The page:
(to view the presentation slides click the image below)

Top 50 Activities with the ELA Strand
Items marked in green are specifically showcased in the presentation.

Reading: Text complexity and the growth of comprehension
  • Google forms- comprehension check   
  • Learning A to Z- comprehension
  • Tumblebooks- Listening to reading
  • Storia- Independent reading
  • Storia- Shared reading
  • Pebble Go- non-fiction reading/text features
  • Follet Shelf- Independent Reading
  • Book Flix- independent reading
  • We Give Books- Independent Reading
  • Notebook- students sort sentences based on the type of sentence such as questions, exclamations and statements
  • Notebook- story sequence
  • Storia- partner reading
  • Tumblebooks- Listen for point of view and voice

Writing: Text types, responding to reading and research
  • Audioboo- Book review
  • Google forms- writing data
  • Educreations - Write a pattern book
  • Pages- Writing
  • Twitter- Tweet about books you are reading in class
  • Popplet- Story Map
  • iMovie- Create a commercial for a book
  • Pages- Students document their learning (create a poster for fiction/non-fiction)
  • Doodle Buddy- Character Cloud
  • Notebook- Story Map
  • iMovie- “Book print” Create movie about their personal reading life  
  • Lino- my favorite part of this story
  • Pages- take a picture and write about it
  • iMovie- This is what I learned
  • Kidblog.org - writing responses
  • Scribble Press- Story Writing

Speaking & Listening: flexible communication and collaboration
  • QR Codes - Retelling
  • Quick voice- Fluency Check
  • Photos- Reading words
  • Quick Voice- word list reading
  • Camera- act out scenes from a book and respond
  • Quick Voice- record reading for point of view and expression
  • Quick Voice- students record their own writing and listen back

Language: conventions, effective use and vocabulary
  • Make dice lite- site word practice
  • iCard sort- Sort words by syllables or vowels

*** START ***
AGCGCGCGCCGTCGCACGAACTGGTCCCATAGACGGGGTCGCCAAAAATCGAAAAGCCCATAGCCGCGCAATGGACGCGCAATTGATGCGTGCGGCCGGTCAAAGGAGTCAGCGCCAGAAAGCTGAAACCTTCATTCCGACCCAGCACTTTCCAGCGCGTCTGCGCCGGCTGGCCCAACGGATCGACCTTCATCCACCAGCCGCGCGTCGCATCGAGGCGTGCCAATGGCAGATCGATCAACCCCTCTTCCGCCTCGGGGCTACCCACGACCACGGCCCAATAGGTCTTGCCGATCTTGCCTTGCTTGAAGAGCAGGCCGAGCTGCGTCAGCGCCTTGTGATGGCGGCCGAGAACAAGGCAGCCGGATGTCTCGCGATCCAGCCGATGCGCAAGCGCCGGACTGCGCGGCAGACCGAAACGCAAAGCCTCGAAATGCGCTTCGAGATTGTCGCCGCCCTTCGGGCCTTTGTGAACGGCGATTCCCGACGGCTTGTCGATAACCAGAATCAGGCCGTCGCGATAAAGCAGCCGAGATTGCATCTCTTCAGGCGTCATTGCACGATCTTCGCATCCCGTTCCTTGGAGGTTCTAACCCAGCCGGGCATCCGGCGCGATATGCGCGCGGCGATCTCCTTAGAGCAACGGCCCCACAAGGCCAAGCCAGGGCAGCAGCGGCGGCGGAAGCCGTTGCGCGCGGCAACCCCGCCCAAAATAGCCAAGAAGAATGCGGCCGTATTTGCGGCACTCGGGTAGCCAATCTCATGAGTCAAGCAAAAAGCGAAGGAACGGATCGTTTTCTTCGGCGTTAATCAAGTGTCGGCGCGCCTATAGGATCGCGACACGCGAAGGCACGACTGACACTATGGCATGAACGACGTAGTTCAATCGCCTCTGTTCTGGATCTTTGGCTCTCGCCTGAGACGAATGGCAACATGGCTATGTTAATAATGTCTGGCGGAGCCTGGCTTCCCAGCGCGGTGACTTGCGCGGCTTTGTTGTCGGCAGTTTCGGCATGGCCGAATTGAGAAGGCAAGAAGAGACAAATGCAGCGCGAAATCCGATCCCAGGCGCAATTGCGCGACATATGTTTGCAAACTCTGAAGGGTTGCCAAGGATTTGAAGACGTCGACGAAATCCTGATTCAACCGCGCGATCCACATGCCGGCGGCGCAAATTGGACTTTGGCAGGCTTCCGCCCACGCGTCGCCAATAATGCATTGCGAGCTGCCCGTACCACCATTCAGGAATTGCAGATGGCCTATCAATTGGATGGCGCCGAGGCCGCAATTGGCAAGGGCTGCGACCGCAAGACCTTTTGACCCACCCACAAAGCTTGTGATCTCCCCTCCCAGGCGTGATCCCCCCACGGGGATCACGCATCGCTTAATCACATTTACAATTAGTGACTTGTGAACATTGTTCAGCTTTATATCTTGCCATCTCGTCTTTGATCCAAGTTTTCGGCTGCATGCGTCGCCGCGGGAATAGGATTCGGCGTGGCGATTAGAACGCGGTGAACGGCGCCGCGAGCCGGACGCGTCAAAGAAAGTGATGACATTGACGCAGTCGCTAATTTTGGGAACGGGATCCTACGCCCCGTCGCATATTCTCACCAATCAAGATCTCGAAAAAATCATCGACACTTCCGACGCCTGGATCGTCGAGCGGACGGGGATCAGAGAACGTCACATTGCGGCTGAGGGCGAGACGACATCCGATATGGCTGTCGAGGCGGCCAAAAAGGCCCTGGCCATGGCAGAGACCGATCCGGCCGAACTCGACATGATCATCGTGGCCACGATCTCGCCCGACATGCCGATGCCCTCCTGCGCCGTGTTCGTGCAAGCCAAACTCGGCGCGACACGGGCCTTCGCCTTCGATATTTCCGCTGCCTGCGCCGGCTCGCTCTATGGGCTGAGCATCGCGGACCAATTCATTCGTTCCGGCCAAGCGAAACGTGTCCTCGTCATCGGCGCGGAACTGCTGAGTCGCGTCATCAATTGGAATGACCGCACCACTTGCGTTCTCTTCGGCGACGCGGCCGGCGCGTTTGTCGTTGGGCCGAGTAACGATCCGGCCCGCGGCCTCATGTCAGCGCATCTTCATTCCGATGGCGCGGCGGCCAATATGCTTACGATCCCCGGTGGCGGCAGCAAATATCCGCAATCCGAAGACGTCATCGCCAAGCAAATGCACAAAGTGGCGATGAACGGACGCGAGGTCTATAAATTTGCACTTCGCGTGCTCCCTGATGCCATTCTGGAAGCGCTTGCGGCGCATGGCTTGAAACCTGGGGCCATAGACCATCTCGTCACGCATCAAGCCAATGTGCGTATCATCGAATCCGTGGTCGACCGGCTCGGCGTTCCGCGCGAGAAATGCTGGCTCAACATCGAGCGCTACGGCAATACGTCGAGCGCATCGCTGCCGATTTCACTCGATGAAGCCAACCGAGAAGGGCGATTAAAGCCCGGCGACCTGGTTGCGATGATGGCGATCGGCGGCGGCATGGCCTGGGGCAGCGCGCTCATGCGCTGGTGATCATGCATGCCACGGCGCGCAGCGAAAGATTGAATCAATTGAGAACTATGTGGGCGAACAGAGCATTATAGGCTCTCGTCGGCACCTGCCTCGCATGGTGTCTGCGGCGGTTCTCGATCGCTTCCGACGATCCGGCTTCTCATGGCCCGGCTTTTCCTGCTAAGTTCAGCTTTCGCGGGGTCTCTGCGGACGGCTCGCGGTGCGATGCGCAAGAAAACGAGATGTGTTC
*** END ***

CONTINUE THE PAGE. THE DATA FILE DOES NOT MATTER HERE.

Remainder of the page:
• iCard sort- Sort words by topic/concept
  • Doodle Buddy- word list writing
  • Spelling City- Word work
  • Doodle Buddy- Vocabulary illustrations
  • iCard Sort- word building
  • iCard Sort- individual word walls
  • Magnetic Letters- Word building
  • Magnetic Letters- Word list writing
  • iCard Sort- Student created common/proper noun sort
  • Doodle Buddy- Letter formation
  • Doodle Buddy- letter recognition
  • Skitch- define/label a picture

If you had a chance to see the presentation let us know your thoughts.
Exit slip: http://tinyurl.com/50ShadesOfLiteracy

Thursday, February 21, 2013

Our Instructional Roadmap

Our Instructional Roadmap

Providing a complete balance of resources that are meaningful to our staff is possible by creating an open dialog through multiple means of communication.  On-the-fly conversations, emails and iChats, through PLC and grade-level collaboration as well as providing relaxed sharing opportunities where curriculum design and development can be attained, are just some of the ways the needs of our staff can be accessed and resources can be collected.  Compiling those resources in an easy to locate and use method gives the teachers a 'one stop shop' ability to access and utilize them.

The Transliteracy Trifecta

Forming a pleasing whole: the LRC/TF team with their harmonious blend of transliteracy skills and resources become part of the instructional design trilogy that includes the LRC Director, Technology Facilitator and classroom teacher.

What is transliteracy?  Transliteracy is "The ability to read, write and interact across a range of platforms, tools and media from signing and orality through handwriting, print, TV, radio and film, to digital social networks. (PART 2007) The modern meaning of the term combines literacy with the prefix trans-, which means “across; through”, so a transliterate person is one who is literate across multiple media.”
from Transliteracy – Wikipedia, the free encyclopedia at Sun Jul 18 2010 14:12:31 GMT-0400 (EST) on http://en.wikipedia.org/wiki/Transliteracy